As a  result of the Fellowship, as well as the experience gained by coordinating a Nature Based Therapy (NBT) pilot programme in Northern Ireland in 2019,  https://brookehouse.co.uk/our-services/defence-gardens-scheme-horticultural-therapy-programme/  Sally has founded the Defence Gardens Scheme (DGS) which is currently expanding to selected sites in England.   Further details of her research and DGS can be found at:  https://www.wcmt.org.uk/fellows/reports/defence-gardens-scheme-todays-and-tomorrows-veterans  

The DGS NI programmes have recently been awarded funding for delivery 2020-22 from the Armed Forces Covenant Trust Fund. These funded interventions will form the basis of further research and evaluation in the field of NBT and its potential mental health recovery benefits for the armed forces community.


Lucy Robinson
University of Oxford
Twitter: @LucyGBRobinson
Role: Twitter Manager (co-lead)

Lucy is a first-year DPhil candidate in Education at the University of Oxford, funded by the Economic and Social Science Research Council's Grand Union DTP studentship. Her research focuses on looking at how the Service Pupil Premium, a form of government funding, can better support the educational needs and experience of service children in English state schools.


Georgie Eckersley
Keele University
Twitter: @georgiese1
Role: Committee Member.

Georgie is a Teaching Fellow in Physiotherapy and is a second year, part-time, PhD student at Keele University. Her research focuses on transition from Armed Forces service and what helps or hinders this process. This research utilises a mixed method approach and will explore aspects of mental health and quality of life. Georgie is also an Armed Forces Charity Trustee in Newcastle-under-Lyme.



Dr Lee Yarwood-Ross

University of Wolverhampton, Institute of Health

Twitter: @DrLeeYR

Role: Communities and opportunities editor

I am a Lecturer in Adult Nursing at the University of Wolverhampton based at Walsall Campus. I completed my PhD at Manchester Metropolitan University in 2019, which explored the impact of combat-related limb-loss on veterans from the Iraq and Afghanistan conflicts. My thesis developed a classic grounded theory of how veterans deal with uncertainty, acceptance and finding meaning from their trauma. I have a great interest in the physical and mental health of serving and ex-service personnel.


Sorina Toltica

University of Portsmouth, School of Area Studies, History, Politics and Literature

Twitter: @SorinaToltica

Website: www.sorinatoltica.com

Sorina Toltica is a PhD researcher at the School of Area Studies, History, Politics and Literature, University of Portsmouth. Her current work is funded by South Coast Doctoral Training Partnership, analysing challenges of remote warfare in counterinsurgency, with a particular focus on UK military presence in Lake Chad Basin. Other research interests include conflict prevention and African Regional Organisations.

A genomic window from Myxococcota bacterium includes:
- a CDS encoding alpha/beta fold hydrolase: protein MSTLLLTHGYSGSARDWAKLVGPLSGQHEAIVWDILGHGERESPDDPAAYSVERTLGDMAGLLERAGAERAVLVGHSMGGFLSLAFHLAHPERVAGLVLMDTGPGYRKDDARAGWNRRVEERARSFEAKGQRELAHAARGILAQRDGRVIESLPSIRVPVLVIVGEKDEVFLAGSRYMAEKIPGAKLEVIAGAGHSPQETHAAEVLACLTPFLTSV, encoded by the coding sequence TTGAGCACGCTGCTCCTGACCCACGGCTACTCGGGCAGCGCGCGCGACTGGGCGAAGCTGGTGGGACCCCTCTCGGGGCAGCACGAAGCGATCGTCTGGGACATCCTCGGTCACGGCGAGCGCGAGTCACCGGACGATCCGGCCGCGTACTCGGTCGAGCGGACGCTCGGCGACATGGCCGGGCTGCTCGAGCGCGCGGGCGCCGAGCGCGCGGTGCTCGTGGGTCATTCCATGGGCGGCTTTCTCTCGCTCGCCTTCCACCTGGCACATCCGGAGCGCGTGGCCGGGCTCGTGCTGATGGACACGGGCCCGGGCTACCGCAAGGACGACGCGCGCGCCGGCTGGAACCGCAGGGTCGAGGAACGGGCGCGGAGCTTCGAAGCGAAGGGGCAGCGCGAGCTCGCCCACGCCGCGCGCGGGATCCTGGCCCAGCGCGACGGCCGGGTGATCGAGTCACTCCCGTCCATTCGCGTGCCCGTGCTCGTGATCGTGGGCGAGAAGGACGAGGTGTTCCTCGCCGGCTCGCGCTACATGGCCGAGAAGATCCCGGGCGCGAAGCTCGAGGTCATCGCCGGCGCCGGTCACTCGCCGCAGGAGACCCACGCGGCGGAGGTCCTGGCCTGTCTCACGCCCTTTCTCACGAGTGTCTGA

Sorina holds a BA in Languages and European Studies, an MA International Relations at the University of Portsmouth and a Masters in Social Research Methods at the University of Southampton. She has previously worked for DFID as UKRI Policy Intern and West Africa Network for Peacebuilding Senegal (WANEP) on the Early Warning and Early Response Network (WARN).


Former Committee Members and Mentors


Dr Sophy Antrobus, @DrSophyAntrobus

Dr Sophy Antrobus lectures in history and international relations with the University of Portsmouth. She completed her PhD with the Department of History at the University of Exeter in November 2019 and is an Honorary Research Fellow with her former department. She has been researching the political fight for the RAF from its inception in 1917 to the end of the 1920s. Prior to her PhD, Sophy served for twenty years in the RAF, including on operations in Iraq and Afghanistan. She is a founding member of the Defence Research Network.


Clare Stevens, University of Bristol, Final year PhD student, @ClareStevens86, LinkedIn, University of Bristol profile.

"Clare Stevens is based at the South West Doctoral Training Partnership (SWDTP) and the University of Bristol. She is also an Assistant Teacher in Politics and Sociology and is completing an interdisciplinary Ph.D. thesis on the strategic use and misuse of cyberspace by state and non-state actors. Using the idea of “boundary work” as an organizing heuristic for her analysis, she is investigating  how the ways that U.S. state actors talk about cybersecurity and cyber operations are shaping or challenging understandings of “old” strategic concepts, social categories and boundaries."


Gavin Topley, University of Cambridge, 1st year PhD student, @gavtopley, [email protected], https://wavellroom.com/2019/09/06/wont-somebody-please-think-of-the-children/

Investigating junior soldier’s perspectives on the social impact of the British Army policy of training child soldiers (16+). Particular focus on risk of harm trajectories and social mobility.


Image Description Allyson Edwards
Swansea University
Twitter: @AllysonEdwards1

"Allyson Edwards is a final year doctoral candidate at Swansea University. Her doctoral thesis, "Russia on a throne of bayonets: Militarisation without the Military in Yeltsin's Russia, 1990-2000 was fully funded by the ESRC Wales-DTP and aims to solve the puzzle of how, why, and if militarisation of society and culture can proceed in the absence of a strong military, and what are the consequences of this process. Her research is based on extensive fieldwork in Russian archives and libraries. Allyson is a teaching fellow at Warwick University and course convenor of the history module offered on Warwick's International Foundation Programme."


Image Description Ben Hodges
University of Northampton
Email: [email protected]
Twitter: @interwarintell
Role: Twitter manager.

“British Army intelligence 1923-1940” My thesis uses prosopography to investigate how the army imagined, recruited, trained and developed the men and doctrine required for its intelligence function. It raises questions about professionalism, capability and perceptions of intelligence work. Ultimately it will assess how it performed during the challenge of war in 1940.